Council member Kirt Wade said he would like to see a cost to the city for helping the retirees.

Vice Mayor Madelyn Scales Harris, who participated electronically, said retirees asked her if they were losing life insurance and other benefits and asked if that is the case. She said they were told they will not have life insurance, and for some, that is the only policy they have, and she wants to make them whole.

Council member Eddie Smotherman said, “I think these people have been promised something through MED for several years. I think this is one of the hiccups that may have slipped through,” but he wanted them made whole.

MTE sent this statement to the Post: “While the City maintained ownership of the MED retirees' benefits after the merger, MTE stands ready to assist in communication coordination with those individuals and cares very much about the stability of benefits for these retirees, whose service to the City was invaluable to building a strong and reliable power system for our community.”

When contacted later, Tindall told the Post that pension is separate from other benefits, which are often called OPEB, or other post-employment benefits. The retirees’ pension will not change, he said.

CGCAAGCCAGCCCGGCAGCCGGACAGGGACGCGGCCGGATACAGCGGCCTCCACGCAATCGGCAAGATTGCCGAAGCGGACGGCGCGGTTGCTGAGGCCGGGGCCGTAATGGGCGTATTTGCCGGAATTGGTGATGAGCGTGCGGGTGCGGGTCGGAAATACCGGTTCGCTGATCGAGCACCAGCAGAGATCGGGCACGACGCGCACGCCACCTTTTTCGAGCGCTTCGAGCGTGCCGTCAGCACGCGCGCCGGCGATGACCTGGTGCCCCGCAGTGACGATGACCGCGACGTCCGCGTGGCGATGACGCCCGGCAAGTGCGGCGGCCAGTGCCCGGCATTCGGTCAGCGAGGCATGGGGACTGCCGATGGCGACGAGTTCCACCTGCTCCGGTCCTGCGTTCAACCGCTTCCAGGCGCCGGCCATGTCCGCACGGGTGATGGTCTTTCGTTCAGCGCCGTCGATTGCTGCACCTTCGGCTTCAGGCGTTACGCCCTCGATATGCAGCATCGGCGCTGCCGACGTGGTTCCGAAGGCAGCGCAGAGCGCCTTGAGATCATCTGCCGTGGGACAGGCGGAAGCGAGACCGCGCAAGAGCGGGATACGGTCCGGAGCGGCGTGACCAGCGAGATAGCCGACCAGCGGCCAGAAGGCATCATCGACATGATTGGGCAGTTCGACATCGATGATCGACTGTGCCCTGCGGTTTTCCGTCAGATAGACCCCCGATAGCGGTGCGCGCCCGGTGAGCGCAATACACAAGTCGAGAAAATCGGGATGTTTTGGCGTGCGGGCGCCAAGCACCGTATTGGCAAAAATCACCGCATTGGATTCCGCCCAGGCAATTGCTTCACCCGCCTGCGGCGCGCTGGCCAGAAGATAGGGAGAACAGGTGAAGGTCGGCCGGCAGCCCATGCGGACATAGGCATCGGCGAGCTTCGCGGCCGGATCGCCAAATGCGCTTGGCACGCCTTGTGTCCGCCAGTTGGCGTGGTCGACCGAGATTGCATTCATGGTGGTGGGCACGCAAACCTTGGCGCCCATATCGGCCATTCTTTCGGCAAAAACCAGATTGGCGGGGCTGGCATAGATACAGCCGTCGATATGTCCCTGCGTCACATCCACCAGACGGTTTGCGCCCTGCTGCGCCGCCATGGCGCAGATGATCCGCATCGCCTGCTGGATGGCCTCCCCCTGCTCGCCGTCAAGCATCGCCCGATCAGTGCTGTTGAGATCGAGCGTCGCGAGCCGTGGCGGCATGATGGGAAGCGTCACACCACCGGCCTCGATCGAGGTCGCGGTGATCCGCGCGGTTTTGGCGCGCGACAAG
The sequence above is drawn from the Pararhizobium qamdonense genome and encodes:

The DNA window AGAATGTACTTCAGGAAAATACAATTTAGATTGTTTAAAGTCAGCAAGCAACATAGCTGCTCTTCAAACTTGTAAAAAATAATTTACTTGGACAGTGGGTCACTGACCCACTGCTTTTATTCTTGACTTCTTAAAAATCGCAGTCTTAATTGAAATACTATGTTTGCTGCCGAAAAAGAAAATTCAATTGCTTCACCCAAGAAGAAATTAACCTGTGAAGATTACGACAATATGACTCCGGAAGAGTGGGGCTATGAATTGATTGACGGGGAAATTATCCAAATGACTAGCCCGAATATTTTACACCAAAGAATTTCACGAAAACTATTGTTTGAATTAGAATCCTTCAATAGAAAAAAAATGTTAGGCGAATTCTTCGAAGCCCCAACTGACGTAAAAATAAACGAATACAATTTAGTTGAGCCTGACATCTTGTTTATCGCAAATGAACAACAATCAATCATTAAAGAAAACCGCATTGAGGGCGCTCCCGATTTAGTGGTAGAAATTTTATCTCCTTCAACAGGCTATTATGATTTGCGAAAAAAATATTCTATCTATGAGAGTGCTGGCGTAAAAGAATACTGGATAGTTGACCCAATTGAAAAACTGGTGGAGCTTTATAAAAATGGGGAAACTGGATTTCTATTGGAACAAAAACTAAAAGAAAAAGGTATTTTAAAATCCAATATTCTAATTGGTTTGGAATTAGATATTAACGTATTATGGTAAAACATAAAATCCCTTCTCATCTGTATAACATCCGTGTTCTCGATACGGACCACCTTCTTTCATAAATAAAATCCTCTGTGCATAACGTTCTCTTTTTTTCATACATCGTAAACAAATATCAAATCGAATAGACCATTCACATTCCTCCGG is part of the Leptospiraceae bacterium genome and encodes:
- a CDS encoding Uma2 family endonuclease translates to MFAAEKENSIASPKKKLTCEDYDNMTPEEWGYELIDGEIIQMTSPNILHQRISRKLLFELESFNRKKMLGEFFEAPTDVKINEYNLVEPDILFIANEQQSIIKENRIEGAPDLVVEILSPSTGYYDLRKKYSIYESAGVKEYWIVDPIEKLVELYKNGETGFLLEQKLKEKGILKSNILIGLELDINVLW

He said he did not believe OPEB were addressed in the sales agreement, but the retirees’ benefits will transition to the city’s OPEB system. The council wants to maintain as much as possible, he said, although there will be some changes.

“There’s always changes in insurance,” he said. “We’re doing the best we possibly can to make sure it’s cost neutral to the electric department retirees.”

Only one retiree had vision insurance; MED dropped that benefit years ago, Tindall said. Life insurance will continue with a different carrier; they will be underwritten on the city’s dental plan.

Studying options has been delayed because the city’s vendors are slowed down because of COVID-19, he said.

“We don’t have answers to questions we normally would have, but we’re working hard to get them and communicate them to retirees.”

The Post asked Tindall when retirees had been first notified of the changes. He said the sale closed on June 30, but retirees have been asking about the process for a long time and the city has spoken publicly about it. The July 8 letter may have been the first notification by letter, he said.

The Post contacted Martin, who said he did not know that any clear distinction was drawn over what specific benefits would continue when council discussed the sale, and since that is the case, the assumption is all benefits would continue.

“I don’t think a single council member would have voted for retirees to lose benefits,” he said.

A pension is different from other benefits, but that is a technicality and does not meet the spirit of the sales agreement, he said.

When asked how the city might pay for the other benefits, Martin said the MED sale proceeds are one possible source.

Recommended for you